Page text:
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Children of Holly Grove Baptist Church, early 1940s
I found this photo of a group of kids at Holly Grove Baptist Church in Haywood County, TN in the early 1940s at my parents house a few weeks ago. It's really hard to identify people but I am pretty certain I spotted my grandmother, Elizabeth Castellaw Williams (1915 - 1998), and her son, Jesse Earl Williams (1934 - 1997) in the upper left corner.

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Likely Elizabeth Williams and Jesse Earl Williams

My dad was born in 1939 so it's possible he was too young to be in the photo. If you see anyone you recognize, send an email and let me know and I'll note them here.

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Photo from Sandra Smith

The original Holly Grove School in the late 1940s
and the same spot today.

House in the distance of the old photo was the home of my
great grandparents, Bob and Zula Watridge Castellaw.
Holly Grove Baptist Church has a very interesting history and one that is very much part of my own personal genealogy.

On the second Sunday in October 1885, 38 people who were former members of Zion Baptist Church in Haywood County, TN met in the Holly Grove School building to start a church for people in that community.

The closest church previously, had been Zion Baptist Church and it was a number of miles away so it was decided a church in the area of what is now Poplar Corner and Dr. Hess Rd. would greatly serve that growing community.

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Thomas Jefferson Castellaw Jr. and Nancy Marianna John Castellaw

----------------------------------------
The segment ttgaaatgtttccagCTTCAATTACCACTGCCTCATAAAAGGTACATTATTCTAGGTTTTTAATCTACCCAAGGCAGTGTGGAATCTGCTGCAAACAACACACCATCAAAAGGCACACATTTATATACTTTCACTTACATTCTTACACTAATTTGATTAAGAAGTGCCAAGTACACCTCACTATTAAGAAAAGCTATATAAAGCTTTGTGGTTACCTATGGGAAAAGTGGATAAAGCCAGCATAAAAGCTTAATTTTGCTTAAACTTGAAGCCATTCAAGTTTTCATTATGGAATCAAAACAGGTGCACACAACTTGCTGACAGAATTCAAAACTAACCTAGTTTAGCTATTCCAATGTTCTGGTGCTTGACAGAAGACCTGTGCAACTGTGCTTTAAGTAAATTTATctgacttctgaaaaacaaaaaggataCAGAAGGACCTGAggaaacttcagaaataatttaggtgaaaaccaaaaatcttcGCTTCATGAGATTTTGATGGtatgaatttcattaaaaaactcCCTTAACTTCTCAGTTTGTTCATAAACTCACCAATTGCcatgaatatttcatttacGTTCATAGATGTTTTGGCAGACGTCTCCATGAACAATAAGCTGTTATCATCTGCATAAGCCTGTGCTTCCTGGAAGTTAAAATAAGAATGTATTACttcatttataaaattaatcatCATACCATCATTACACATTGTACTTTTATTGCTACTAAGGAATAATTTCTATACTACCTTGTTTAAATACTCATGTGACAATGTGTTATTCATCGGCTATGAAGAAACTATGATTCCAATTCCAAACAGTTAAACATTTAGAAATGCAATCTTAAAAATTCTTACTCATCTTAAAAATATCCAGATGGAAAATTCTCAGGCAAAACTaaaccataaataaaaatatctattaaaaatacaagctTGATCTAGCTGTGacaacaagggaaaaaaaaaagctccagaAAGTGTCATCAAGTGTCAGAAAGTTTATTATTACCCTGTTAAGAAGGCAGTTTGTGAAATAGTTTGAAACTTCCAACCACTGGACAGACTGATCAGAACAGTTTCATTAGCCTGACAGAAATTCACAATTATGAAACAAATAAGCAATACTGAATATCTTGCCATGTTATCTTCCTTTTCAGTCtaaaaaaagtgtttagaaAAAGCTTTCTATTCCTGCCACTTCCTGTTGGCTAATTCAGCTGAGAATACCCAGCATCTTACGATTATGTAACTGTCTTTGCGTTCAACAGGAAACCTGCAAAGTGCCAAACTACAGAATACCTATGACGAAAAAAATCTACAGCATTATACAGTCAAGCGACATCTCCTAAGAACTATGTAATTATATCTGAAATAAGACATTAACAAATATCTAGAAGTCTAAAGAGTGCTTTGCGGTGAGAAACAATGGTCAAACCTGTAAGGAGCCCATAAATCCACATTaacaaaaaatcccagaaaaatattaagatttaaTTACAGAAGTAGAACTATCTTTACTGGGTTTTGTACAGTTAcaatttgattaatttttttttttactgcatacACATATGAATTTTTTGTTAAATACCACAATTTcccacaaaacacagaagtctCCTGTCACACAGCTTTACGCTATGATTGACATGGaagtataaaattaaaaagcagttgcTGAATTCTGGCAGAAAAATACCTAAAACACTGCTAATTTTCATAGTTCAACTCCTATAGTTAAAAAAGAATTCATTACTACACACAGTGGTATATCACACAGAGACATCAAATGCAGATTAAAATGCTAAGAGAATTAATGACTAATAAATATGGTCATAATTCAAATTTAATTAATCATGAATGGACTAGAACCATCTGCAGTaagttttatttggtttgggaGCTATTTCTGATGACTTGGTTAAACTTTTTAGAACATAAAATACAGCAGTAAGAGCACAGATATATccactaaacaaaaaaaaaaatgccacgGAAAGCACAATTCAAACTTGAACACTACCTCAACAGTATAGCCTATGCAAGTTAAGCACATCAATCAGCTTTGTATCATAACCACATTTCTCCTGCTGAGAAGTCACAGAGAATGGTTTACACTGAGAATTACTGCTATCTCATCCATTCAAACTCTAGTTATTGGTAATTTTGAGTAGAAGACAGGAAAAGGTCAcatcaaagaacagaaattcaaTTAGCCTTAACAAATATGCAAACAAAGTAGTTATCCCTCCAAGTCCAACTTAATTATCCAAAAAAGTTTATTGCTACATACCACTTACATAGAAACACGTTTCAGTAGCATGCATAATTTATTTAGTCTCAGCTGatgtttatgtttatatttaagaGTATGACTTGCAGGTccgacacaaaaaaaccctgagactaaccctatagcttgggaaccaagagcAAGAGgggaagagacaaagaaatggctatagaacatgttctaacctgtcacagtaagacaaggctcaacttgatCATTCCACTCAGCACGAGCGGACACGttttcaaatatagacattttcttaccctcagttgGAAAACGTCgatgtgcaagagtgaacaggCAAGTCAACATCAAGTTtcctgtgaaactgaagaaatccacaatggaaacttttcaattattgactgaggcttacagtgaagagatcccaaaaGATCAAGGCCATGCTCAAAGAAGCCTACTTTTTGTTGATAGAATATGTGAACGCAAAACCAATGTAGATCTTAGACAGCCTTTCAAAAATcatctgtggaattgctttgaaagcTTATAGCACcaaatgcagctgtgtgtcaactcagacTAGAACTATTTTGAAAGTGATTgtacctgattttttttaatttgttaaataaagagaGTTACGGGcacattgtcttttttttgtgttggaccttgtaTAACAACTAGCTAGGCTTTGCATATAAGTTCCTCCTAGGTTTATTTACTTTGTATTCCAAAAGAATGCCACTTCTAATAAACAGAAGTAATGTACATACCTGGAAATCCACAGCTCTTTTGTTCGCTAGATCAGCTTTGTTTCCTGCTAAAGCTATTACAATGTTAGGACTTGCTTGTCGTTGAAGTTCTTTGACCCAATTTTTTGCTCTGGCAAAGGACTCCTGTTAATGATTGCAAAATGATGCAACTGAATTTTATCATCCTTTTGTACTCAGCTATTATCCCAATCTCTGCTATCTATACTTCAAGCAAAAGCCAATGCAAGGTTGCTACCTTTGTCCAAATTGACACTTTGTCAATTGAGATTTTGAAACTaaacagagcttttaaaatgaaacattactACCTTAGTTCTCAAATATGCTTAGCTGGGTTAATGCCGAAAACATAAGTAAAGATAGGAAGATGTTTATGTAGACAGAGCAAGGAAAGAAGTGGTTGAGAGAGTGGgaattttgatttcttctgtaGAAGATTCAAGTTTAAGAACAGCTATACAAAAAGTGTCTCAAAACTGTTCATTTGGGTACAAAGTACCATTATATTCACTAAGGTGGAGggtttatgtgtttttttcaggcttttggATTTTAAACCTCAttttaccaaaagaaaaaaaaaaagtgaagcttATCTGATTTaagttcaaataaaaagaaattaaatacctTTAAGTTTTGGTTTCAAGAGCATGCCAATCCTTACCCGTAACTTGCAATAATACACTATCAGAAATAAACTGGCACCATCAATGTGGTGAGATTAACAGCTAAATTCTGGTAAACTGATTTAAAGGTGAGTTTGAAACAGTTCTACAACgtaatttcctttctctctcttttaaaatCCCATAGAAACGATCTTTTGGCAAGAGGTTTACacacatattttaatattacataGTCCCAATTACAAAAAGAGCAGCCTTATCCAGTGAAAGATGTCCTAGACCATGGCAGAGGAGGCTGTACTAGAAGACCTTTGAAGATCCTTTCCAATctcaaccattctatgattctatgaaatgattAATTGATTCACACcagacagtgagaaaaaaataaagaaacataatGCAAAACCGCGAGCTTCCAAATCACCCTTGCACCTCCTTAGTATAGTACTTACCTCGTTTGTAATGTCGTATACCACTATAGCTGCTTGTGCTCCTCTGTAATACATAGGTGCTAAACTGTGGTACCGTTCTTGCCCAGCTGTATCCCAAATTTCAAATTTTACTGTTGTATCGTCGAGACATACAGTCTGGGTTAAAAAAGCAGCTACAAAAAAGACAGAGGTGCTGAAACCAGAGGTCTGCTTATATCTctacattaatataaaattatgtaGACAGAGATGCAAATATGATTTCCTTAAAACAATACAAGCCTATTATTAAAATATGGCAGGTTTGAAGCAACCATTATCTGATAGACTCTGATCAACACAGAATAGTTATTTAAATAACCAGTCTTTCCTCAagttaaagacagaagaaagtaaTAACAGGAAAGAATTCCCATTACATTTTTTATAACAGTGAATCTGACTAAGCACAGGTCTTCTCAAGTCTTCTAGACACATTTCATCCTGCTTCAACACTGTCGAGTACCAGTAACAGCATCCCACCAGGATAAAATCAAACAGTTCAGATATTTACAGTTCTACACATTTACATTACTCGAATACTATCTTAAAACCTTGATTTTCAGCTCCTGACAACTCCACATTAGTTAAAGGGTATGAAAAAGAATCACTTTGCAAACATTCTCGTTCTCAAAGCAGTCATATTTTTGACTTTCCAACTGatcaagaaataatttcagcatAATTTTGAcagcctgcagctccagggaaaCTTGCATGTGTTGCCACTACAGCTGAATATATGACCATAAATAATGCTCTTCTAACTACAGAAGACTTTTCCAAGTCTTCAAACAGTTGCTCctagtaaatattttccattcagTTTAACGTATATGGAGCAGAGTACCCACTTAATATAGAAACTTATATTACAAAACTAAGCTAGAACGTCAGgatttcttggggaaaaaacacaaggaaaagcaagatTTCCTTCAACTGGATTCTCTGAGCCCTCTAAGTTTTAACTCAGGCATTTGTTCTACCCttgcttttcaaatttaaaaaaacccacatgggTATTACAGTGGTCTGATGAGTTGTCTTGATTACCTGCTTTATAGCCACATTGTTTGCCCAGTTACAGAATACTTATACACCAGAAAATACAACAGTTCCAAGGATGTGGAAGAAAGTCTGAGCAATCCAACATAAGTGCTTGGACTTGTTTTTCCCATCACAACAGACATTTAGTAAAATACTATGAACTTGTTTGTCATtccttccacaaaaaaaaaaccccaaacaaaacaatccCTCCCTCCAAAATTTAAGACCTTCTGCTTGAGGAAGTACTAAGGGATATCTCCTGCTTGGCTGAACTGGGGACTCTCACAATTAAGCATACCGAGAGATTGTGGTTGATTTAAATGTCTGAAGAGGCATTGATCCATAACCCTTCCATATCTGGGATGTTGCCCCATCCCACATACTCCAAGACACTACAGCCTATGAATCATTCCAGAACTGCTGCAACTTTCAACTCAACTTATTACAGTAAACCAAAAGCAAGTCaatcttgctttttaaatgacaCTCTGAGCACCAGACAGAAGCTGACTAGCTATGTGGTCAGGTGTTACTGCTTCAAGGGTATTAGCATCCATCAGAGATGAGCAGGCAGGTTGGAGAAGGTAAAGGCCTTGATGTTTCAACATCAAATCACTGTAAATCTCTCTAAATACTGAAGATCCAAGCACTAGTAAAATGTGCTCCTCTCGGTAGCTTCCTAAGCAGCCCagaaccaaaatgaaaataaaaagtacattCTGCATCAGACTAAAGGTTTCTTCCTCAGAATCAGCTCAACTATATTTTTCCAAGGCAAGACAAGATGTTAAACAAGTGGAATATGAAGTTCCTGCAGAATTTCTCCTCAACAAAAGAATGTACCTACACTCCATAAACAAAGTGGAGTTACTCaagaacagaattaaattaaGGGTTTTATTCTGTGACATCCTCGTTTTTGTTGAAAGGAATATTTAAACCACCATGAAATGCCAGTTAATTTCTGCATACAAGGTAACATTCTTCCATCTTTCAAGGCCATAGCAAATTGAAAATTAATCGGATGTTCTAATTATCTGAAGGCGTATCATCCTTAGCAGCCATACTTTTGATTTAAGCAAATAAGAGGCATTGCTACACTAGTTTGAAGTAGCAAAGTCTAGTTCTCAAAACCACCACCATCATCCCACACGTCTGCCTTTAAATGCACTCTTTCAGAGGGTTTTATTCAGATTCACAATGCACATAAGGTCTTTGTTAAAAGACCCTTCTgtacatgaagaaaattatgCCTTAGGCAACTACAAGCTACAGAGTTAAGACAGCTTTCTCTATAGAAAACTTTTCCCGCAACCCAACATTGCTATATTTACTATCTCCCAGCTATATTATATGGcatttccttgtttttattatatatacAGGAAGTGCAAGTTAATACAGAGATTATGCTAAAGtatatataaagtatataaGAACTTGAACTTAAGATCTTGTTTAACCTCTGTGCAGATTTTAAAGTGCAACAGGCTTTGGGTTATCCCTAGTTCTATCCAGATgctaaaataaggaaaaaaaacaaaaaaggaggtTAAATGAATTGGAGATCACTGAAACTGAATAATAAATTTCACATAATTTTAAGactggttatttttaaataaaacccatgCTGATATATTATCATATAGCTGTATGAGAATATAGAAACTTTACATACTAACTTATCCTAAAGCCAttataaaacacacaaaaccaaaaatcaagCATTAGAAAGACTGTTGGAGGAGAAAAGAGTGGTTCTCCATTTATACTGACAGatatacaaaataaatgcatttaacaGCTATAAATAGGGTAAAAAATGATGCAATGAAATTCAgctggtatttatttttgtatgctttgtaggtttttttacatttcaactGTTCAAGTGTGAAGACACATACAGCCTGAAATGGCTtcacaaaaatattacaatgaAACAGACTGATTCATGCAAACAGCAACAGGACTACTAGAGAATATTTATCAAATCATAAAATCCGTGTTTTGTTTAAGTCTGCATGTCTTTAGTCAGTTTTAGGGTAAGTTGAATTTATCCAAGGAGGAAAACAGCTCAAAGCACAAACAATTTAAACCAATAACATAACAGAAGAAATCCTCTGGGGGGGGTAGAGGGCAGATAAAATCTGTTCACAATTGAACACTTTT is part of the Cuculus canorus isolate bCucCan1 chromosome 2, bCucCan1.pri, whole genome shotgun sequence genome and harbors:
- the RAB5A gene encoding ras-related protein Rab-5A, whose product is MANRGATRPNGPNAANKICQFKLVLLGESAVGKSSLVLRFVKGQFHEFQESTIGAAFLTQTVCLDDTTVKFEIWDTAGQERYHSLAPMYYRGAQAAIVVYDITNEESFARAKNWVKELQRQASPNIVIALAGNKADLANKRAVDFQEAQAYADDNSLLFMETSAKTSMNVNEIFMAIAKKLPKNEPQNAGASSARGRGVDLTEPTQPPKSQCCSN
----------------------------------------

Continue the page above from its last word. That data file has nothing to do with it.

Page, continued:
The land for the school in which the group met was donated around 1880 by my third great grandmother, Nancy Marianna Johnson Castellaw (1844 - 1921). She had married my third great grandfather, Thomas Jefferson "Tom" Castellaw, Jr. (1841 - 1879) shortly after the Civil War ended.

After donating the land and seeing the schoolhouse built, her daughter, Jennie Jacocks Castellaw (1866 - 1946), became the school's first teacher.

According to stories from the community, the one room school house had been built in a cluster of holly trees, so it was named the Holly Grove School. However, many of the members from Zion Baptist Church who built the school and then began the church were from Bertie County, NC and there had been a Holly Grove Baptist Church in that community.

George Williams
, the pastor of Zion and my third great grandfather had been a pastor of Holly Grove Baptist Church in North Carolina before he moved to Haywood County to be the pastor of Zion in 1838. Perhaps the name was a nod to the groups mutual heritage in North Carolina.

In the Baptist denomination, the church to which you are a member has your "letter of membership." The minutes of a Zion Baptist church business meeting held on September 27, 1885 included a list of the members of Zion Baptist Church who would be "moving their letter" to the new church which would meet at the Holly Grove School until they could find land and build a new church building.

Zion Baptist Church Minutes - September 27, 1885
Brother John Ambrose Thomas presented a list of names of the members of the church petitioning letters of dismissal for the puspose of organizing a church at Holly Grove, where upon, Brother Joshua Jones, in order to save the clerk from writing so many letters, moved that the names of the brethren and sisters who would be going into the organization of the church at Holly Grove be dropped from our roll book and the following brethern and sisters went into the organization. Adjourn.

Note: The clerk also saved time by only writing initials into the minutes rather than complete names. Thankfully, Martha Jones researched and completed the names for her book, "A Journey Into Yesteryears." Those in my ancestry line are bolded and noted."
James Williams Castellaw - brother of my third great grandfather, Thomas Jefferson Castellaw, Jr.
John Ambrose Thomas
James Henderson Carvan
Joshua A. Jones
George W. Castellaw - brother of my third great grandfather, Thomas Jefferson Castellaw, Jr.
Dr. George Rayner Thomas